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Does Antenatal Fetal Head Circumference Predict Anal Sphincter Injury, a Prospective Study

This study has been completed.
Sponsor:
ClinicalTrials.gov Identifier:
NCT00580879
First Posted: December 27, 2007
Last Update Posted: January 11, 2010
The safety and scientific validity of this study is the responsibility of the study sponsor and investigators. Listing a study does not mean it has been evaluated by the U.S. Federal Government. Read our disclaimer for details.
Information provided by:
University of California, Irvine
  Purpose
The purpose of this study is to see if fetal head circumference can be used as a predictor for who will experience a sphincter laceration while delivering.

Condition
Anorectal Sphincter Laceration Pelvic Floor Dysfunction

Study Type: Observational
Study Design: Observational Model: Cohort
Time Perspective: Prospective
Official Title: Does Antenatal Fetal Head Circumference Predict Anal Sphincter Injury, a Prospective Study

Resource links provided by NLM:


Further study details as provided by University of California, Irvine:

Primary Outcome Measures:
  • Fetal head circumference and position, maternal pelvis, infant weight, maternal weight, length of the second stage, the incidence of sphincter tears as diagnosed by transvaginal ultrasound as well as the incidence of fecal urgency and incontinence. [ Time Frame: 6 Months ]

Secondary Outcome Measures:
  • The magnitude of the effect of other factors such as maternal obesity, maternal age, duration of labor and pelvimetry on the risk of anorectal lacerations will be examined. [ Time Frame: 6 Months ]

Estimated Enrollment: 80
Study Start Date: January 2005
Study Completion Date: March 2009
Primary Completion Date: March 2009 (Final data collection date for primary outcome measure)
Detailed Description:
Even though much work has been invested in trying to identify risk factors that can predict which population will suffer from sphincter tears and other pelvic floor trauma, the epidemiology is still poorly understood. Factors that have been implicated to include operative vaginal delivery, birth weight, and primaparity. Up to this point little focus has been placed on antenatal factors that would help predict and prevent sphincter disruptions. At the time of birth the infant's head is the largest part of the body. Thus, head circumference of the infant may be able to predict which subjects is more likely to suffer from sphincter disruption. Thus, this study aims to determine whether or not fetal head circumference measured antenatally is predictive of pelvic floor trauma.
  Eligibility

Information from the National Library of Medicine

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Ages Eligible for Study:   18 Years and older   (Adult, Senior)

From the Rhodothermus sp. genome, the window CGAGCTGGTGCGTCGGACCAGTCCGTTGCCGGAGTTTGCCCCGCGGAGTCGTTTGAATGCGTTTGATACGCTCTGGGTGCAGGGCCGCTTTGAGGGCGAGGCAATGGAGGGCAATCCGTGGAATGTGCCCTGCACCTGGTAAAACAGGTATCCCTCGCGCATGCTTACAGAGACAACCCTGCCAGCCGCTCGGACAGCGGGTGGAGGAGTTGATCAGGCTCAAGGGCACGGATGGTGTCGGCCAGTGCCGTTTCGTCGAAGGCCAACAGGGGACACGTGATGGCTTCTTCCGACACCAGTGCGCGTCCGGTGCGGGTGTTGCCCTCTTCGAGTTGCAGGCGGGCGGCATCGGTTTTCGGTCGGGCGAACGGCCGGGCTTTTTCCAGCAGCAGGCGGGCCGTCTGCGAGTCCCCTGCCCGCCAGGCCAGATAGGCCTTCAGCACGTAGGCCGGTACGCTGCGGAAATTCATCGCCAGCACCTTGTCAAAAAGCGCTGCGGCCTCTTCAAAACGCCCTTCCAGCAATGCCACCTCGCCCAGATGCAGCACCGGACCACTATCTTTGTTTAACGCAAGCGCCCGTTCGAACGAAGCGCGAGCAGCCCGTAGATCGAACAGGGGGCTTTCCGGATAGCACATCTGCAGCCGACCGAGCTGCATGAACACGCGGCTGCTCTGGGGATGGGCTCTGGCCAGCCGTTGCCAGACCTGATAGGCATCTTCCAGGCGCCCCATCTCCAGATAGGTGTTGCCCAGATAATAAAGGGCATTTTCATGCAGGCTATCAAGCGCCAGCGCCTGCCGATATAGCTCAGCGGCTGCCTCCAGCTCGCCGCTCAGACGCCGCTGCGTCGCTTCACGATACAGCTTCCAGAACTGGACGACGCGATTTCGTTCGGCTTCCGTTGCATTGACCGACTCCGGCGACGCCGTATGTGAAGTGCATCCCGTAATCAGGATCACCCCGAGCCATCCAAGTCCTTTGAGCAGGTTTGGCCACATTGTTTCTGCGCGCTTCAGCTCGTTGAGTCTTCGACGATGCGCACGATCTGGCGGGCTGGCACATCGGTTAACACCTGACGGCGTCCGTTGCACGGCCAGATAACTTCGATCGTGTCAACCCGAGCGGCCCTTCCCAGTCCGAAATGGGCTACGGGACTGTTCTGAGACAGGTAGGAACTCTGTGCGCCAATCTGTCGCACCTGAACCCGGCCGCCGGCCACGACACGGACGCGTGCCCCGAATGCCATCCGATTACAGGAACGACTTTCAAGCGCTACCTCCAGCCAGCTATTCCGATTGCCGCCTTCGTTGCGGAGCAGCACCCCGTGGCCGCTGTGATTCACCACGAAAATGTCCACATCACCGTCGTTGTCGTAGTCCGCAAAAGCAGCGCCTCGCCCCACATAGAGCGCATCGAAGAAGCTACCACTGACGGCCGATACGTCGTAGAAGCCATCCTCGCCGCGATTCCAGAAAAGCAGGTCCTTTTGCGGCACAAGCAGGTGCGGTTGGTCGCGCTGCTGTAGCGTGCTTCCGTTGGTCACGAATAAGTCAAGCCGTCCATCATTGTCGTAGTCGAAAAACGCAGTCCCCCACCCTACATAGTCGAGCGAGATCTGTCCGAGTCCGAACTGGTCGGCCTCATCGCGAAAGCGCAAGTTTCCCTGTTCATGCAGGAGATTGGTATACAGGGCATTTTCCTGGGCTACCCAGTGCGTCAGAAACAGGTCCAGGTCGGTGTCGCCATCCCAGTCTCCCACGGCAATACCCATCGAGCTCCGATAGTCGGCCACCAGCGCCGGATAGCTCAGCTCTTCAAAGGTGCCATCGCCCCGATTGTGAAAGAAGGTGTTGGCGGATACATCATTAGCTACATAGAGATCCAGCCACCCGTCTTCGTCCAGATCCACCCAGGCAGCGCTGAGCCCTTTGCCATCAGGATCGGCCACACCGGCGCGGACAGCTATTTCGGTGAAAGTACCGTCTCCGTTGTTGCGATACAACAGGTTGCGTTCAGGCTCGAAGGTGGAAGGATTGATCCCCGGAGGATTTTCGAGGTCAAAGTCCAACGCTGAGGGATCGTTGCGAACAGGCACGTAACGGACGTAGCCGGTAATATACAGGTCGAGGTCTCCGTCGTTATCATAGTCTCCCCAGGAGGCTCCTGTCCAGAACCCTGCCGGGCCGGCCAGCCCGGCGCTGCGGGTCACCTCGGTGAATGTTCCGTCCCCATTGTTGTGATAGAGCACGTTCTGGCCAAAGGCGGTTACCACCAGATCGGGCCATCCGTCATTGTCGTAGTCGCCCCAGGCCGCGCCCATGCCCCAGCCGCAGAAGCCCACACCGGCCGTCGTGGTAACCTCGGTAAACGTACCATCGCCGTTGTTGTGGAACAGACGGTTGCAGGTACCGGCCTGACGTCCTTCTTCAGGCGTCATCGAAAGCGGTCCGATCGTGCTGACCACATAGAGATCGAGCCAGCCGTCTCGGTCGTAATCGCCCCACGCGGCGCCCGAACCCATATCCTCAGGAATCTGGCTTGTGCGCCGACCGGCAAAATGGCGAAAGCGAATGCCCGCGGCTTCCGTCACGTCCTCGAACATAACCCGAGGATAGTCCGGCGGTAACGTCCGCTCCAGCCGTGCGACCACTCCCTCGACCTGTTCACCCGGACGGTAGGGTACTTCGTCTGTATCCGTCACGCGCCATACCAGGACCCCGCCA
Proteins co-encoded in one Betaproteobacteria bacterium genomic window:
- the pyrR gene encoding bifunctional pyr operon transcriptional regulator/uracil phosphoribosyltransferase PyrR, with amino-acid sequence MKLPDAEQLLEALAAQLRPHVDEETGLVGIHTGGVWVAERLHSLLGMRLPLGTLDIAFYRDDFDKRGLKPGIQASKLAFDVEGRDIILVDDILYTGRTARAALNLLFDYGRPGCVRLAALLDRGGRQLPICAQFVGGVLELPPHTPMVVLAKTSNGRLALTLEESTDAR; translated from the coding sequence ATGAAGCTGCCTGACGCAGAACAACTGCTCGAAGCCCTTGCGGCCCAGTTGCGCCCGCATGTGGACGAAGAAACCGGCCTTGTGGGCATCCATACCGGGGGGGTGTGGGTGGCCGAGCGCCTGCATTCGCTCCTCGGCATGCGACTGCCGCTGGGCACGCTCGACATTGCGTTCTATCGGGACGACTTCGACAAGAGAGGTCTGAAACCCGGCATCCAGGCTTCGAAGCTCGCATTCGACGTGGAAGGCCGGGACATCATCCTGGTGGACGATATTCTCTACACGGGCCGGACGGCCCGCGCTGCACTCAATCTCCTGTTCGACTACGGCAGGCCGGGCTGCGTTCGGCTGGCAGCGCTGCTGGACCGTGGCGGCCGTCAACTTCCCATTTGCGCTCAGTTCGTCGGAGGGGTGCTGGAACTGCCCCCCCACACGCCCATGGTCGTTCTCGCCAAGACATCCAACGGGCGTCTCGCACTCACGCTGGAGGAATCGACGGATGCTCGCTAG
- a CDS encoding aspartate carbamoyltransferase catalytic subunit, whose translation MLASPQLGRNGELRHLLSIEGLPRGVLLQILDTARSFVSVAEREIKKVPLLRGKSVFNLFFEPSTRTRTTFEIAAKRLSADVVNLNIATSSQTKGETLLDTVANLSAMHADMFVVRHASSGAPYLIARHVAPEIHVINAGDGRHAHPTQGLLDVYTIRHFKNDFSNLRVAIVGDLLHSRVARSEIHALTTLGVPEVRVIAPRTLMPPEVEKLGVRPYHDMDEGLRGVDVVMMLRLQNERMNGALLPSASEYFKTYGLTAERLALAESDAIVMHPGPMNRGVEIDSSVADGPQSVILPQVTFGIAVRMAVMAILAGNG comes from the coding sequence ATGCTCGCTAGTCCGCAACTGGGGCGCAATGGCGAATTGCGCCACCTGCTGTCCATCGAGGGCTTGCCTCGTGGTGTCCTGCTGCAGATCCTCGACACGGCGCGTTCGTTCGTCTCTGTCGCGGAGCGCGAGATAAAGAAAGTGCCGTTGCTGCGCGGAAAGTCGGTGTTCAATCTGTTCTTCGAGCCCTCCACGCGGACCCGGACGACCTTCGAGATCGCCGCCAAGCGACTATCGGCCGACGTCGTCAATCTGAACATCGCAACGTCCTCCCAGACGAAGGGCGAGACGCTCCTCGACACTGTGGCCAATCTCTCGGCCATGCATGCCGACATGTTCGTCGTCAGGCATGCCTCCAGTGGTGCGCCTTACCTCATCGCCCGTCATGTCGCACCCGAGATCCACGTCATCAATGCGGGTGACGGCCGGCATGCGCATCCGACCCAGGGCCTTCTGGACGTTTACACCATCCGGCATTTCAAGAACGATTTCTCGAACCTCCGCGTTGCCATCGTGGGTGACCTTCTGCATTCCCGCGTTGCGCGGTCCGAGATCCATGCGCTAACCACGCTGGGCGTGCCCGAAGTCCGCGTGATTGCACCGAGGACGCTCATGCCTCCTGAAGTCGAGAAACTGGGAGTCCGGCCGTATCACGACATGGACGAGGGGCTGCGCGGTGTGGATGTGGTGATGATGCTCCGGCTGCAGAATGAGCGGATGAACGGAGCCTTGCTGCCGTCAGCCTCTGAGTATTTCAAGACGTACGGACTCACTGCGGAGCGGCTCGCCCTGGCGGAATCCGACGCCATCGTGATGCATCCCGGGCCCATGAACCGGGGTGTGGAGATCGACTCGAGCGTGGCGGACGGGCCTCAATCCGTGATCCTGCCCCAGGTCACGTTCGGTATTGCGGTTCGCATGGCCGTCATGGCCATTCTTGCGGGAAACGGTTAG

Sexes Eligible for Study:   Female
Accepts Healthy Volunteers:   No
Sampling Method:   Non-Probability Sample
Study Population
Women in 36 weeks and upto 42 weeks of pregnancy
Criteria

Inclusion Criteria:

  • Primiparous subjects at least 18 years of age
  • Gestational age greater than or equal to 36 weeks and upto 42 weeks gestation
  • Subjects must have give written informed consent to participate in this study
  • Subjects must be planning to deliver at UCI

Exclusion Criteria:

  • Subjects less than 18 years of age
  • Subjects with a previous delivery
  • Subjects with previous colorectal surgery or hemorrhoidal surgery
  • Subjects with a history of irritable bowel syndrome, ulcerative colitis, or Crohn's disease
  • Subjects with a history of colon or rectal cancer
  • Gestational age less than 36 weeks
  • Cesarean section
  Contacts and Locations
Information from the National Library of Medicine

To learn more about this study, you or your doctor may contact the study research staff using the contact information provided by the sponsor.

Please refer to this study by its ClinicalTrials.gov identifier (NCT number): NCT00580879


Locations
United States, California
University of California, Irvine Medical Center
Orange, California, United States, 92868
Sponsors and Collaborators
University of California, Irvine
Investigators
Principal Investigator: Karen L Noblett, M.D. University of California, Irvine
  More Information

Responsible Party: Karen Noblett, Associate Professor, University of California, Irvine Medical Center
ClinicalTrials.gov Identifier: NCT00580879     History of Changes
Other Study ID Numbers: 2005-4575
First Submitted: December 20, 2007
First Posted: December 27, 2007
Last Update Posted: January 11, 2010
Last Verified: January 2010

Keywords provided by University of California, Irvine:
Anorectal sphincter laceration
Pelvic floor dysfunction
Sphincter tear

Additional relevant MeSH terms:
Lacerations
Wounds and Injuries